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Our Weekly Devotional

Easing our Children's Fears

Tuesday, November 08, 2016 • Randy Kilgore • General
Children tend to think everything in their lives is their fault, and when they hear anger---even the anger of adults debating around them--their little hearts start beating and their minds wonder if they've done something wrong to cause this anger.?????????? 
   The world is a scary place to be a child even without an American presidential election ratcheting up the fear levels.  As we go about our lives over the next few days, here are some things we adults can do to make our children be less afraid:
1.  Start by acknowledging we all have a part in how the children feel. It isn't just parents and teachers who make them feel safe.  Even strangers speaking to each other in calm tones make children feel safer than when they speak in angry ones---even when it involves adult topics like the election.
2.  Change the way we talk about the candidates.  While many of us chastise the media for their harsh tones, some of us are just as harsh in our private conversations or debates.  The worst-case scenarios they hear from us will make them even more afraid because we're the person(s) they trust to know what's scary and what isn't scary.  When we say the country will fall apart if our candidate loses, our children take that literally.  What makes this even worse for the children is that many adults really believe this the-sky-is-falling-rhetoric and our children grow even more afraid if they hear the important adults in their lives sounding really afraid.
3.  Turn off the news; or at least manage what our children see and hear of it.  Nearly every media outlet has a favorite candidate, and they tend to demonize the other candidate with worst-case scenarios.  These images make a scary world even scarier to children.
4.  Stop with the angry diatribes.  Children tend to think everything in their lives is their fault, and when they hear anger---even the anger of adults debating around them--their little hearts start beating and their minds wonder if they've done something wrong to cause this anger. 
5.  Help the kids pay attention to things other than the election by focusing on managing what they're doing and what they're seeing and hearing more closely over the next week; actively giving them options that keep them positively occupied instead of leaving them large blocks of time to hear and ruminate over media outputs.
6.  Christians should be steeped in prayer, asking the Father to calm their fears so they may calm the children's fears.  We can start by reassuring ourselves that God is our source of hope and comfort regardless of who leads us; and by saying this to our children often over the next few days.  For some of us, this will require admitting to our children that we got carried away and said some hateful, hurtful or scary things, and asking them to forgive us.  This humbling of ourselves before our children has a remarkably cathartic effect on them, and will go far to make them feel more safe.  It will also have a similar effect on people who don't know Jesus, but are looking for Christians to be less afraid than the rest of the world because we say our hope is in Jesus.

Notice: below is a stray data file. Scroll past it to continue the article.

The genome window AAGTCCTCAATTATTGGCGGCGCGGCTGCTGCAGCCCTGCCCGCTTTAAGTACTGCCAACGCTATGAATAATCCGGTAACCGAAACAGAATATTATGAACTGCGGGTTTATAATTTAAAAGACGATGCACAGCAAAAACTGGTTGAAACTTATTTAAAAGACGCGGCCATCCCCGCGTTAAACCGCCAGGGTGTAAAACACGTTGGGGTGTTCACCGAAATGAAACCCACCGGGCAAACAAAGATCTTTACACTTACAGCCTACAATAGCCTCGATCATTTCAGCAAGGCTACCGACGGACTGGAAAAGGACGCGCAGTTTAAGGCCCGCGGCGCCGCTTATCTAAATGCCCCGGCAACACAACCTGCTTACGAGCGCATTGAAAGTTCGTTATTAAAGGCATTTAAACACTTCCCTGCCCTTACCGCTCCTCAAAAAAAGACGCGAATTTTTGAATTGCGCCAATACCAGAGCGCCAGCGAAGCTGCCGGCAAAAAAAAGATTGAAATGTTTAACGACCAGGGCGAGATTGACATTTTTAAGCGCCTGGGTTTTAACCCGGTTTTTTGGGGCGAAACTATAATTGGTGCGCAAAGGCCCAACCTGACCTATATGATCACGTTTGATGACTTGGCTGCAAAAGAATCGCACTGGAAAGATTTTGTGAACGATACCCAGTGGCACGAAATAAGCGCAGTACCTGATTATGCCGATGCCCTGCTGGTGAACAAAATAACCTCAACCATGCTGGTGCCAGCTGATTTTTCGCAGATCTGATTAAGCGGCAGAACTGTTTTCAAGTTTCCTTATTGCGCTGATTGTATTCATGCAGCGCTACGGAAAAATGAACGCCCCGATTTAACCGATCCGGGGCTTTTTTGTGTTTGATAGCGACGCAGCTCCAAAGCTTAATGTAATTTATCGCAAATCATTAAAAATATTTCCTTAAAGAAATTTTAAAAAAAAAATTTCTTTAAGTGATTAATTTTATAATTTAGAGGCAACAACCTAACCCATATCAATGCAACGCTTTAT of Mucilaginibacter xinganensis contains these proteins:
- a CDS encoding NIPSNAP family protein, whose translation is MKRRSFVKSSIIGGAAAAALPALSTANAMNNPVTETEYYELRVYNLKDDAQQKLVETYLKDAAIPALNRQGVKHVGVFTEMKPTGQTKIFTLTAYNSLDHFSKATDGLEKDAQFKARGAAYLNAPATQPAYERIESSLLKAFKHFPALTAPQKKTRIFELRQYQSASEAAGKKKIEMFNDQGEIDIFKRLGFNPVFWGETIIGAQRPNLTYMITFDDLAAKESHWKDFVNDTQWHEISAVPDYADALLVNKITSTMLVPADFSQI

7.  Stop predicting bad things will happen because of the election results.  It makes it feel like we're out of control, and it also makes it feel like God is out of control.  Even if you really believe your predictions are true, our children don't need to live with the fear of what we adults think is coming.  Besides, God offers us a chance to head off our worst-case scenarios in II Chronicles 7:14, where He gives Christians a four-step process for getting Him involved in fixing what ails our country and the world.  Note to self and all other believers: The four parts of God's action plan have nothing to do with who's in charge: He makes it abundantly clear that it's His people who make or break a nation by being humble, prayerful, seeking His presence and making changes in our own sinful lives. 
8.  Be extra reassuring to the children, and extra attentive to the spiritual disciplines in our lives in front of them over the next few days. They will notice, and may start to develop the same habits for themselves.  This is a terrific habit to instill in them: When the world is most afraid, teach them to turn even more of their attention to God.  Remember that God promises us in Isaiah 55:11 that any time we spend in the Word of God will accomplish God's purpose in our lives, even if it doesn't seem like it means much at the time.
9.  Finally, start to pray for the candidate who wins the elections in our areas.  Be sure the children see and hear us doing this.  Even if we're not really feeling the prayers we're praying, the Holy Spirit will take it from there.  It's nearly impossible not to have a heart-change about somebody we're praying for on a regular, honest basis. 
     Jesus made clear during His time on Earth just how much He loved children, and Scripture elsewhere makes it clear as well.  We honor God when we focus on caring for children, and our neighbor's children.  Ask God today to grant our children His assurance, and then ask Him to help us reinforce that assurance by the way we live our lives around them.
--Randy Kilgore

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